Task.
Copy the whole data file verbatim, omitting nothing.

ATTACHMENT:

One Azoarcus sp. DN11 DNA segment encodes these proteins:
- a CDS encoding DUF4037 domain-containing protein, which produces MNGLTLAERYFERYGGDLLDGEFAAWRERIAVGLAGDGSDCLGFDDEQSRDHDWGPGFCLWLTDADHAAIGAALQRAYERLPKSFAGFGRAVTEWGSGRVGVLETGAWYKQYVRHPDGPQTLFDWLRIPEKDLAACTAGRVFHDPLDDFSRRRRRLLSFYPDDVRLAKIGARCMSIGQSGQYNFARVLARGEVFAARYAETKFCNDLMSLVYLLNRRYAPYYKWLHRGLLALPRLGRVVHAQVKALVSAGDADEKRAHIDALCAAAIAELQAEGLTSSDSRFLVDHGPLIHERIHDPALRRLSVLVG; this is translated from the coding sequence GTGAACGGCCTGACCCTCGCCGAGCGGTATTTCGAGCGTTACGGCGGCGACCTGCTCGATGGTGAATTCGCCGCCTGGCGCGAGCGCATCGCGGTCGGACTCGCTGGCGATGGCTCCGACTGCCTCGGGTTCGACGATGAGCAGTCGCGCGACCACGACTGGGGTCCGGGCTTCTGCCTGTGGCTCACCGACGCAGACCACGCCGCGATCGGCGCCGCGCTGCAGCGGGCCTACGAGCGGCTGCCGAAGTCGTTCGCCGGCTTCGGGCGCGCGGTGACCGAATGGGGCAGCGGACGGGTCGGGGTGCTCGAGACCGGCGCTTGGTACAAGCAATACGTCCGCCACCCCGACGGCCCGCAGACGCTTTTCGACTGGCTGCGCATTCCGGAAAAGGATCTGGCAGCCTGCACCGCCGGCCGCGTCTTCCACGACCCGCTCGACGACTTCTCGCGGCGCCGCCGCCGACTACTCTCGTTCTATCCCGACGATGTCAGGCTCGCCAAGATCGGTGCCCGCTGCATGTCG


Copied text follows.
One Azoarcus sp. DN11 DNA segment encodes these proteins:
- a CDS encoding DUF4037 domain-containing protein, which produces MNGLTLAERYFERYGGDLLDGEFAAWRERIAVGLAGDGSDCLGFDDEQSRDHDWGPGFCLWLTDADHAAIGAALQRAYERLPKSFAGFGRAVTEWGSGRVGVLETGAWYKQYVRHPDGPQTLFDWLRIPEKDLAACTAGRVFHDPLDDFSRRRRRLLSFYPDDVRLAKIGARCMSIGQSGQYNFARVLARGEVFAARYAETKFCNDLMSLVYLLNRRYAPYYKWLHRGLLALPRLGRVVHAQVKALVSAGDADEKRAHIDALCAAAIAELQAEGLTSSDSRFLVDHGPLIHERIHDPALRRLSVLVG; this is translated from the coding sequence GTGAACGGCCTGACCCTCGCCGAGCGGTATTTCGAGCGTTACGGCGGCGACCTGCTCGATGGTGAATTCGCCGCCTGGCGCGAGCGCATCGCGGTCGGACTCGCTGGCGATGGCTCCGACTGCCTCGGGTTCGACGATGAGCAGTCGCGCGACCACGACTGGGGTCCGGGCTTCTGCCTGTGGCTCACCGACGCAGACCACGCCGCGATCGGCGCCGCGCTGCAGCGGGCCTACGAGCGGCTGCCGAAGTCGTTCGCCGGCTTCGGGCGCGCGGTGACCGAATGGGGCAGCGGACGGGTCGGGGTGCTCGAGACCGGCGCTTGGTACAAGCAATACGTCCGCCACCCCGACGGCCCGCAGACGCTTTTCGACTGGCTGCGCATTCCGGAAAAGGATCTGGCAGCCTGCACCGCCGGCCGCGTCTTCCACGACCCGCTCGACGACTTCTCGCGGCGCCGCCGCCGACTACTCTCGTTCTATCCCGACGATGTCAGGCTCGCCAAGATCGGTGCCCGCTGCATGTCG